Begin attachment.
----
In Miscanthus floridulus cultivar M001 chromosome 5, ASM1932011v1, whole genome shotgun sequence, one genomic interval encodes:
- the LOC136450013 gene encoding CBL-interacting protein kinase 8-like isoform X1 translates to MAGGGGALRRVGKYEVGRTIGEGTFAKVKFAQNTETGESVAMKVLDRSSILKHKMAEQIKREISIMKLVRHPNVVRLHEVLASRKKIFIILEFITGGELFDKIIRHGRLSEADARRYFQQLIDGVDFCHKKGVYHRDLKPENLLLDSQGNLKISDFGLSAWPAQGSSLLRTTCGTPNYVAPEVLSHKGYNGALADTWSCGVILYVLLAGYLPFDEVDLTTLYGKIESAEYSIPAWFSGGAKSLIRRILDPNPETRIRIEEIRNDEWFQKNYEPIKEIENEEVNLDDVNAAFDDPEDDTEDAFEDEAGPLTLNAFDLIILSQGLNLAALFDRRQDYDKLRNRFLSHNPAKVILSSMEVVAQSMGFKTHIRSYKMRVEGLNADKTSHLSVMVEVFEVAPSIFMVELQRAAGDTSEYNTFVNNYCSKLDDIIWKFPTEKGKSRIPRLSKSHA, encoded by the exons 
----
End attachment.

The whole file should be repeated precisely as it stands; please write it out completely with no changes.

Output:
In Miscanthus floridulus cultivar M001 chromosome 5, ASM1932011v1, whole genome shotgun sequence, one genomic interval encodes:
- the LOC136450013 gene encoding CBL-interacting protein kinase 8-like isoform X1 translates to MAGGGGALRRVGKYEVGRTIGEGTFAKVKFAQNTETGESVAMKVLDRSSILKHKMAEQIKREISIMKLVRHPNVVRLHEVLASRKKIFIILEFITGGELFDKIIRHGRLSEADARRYFQQLIDGVDFCHKKGVYHRDLKPENLLLDSQGNLKISDFGLSAWPAQGSSLLRTTCGTPNYVAPEVLSHKGYNGALADTWSCGVILYVLLAGYLPFDEVDLTTLYGKIESAEYSIPAWFSGGAKSLIRRILDPNPETRIRIEEIRNDEWFQKNYEPIKEIENEEVNLDDVNAAFDDPEDDTEDAFEDEAGPLTLNAFDLIILSQGLNLAALFDRRQDYDKLRNRFLSHNPAKVILSSMEVVAQSMGFKTHIRSYKMRVEGLNADKTSHLSVMVEVFEVAPSIFMVELQRAAGDTSEYNTFVNNYCSKLDDIIWKFPTEKGKSRIPRLSKSHA, encoded by the exons 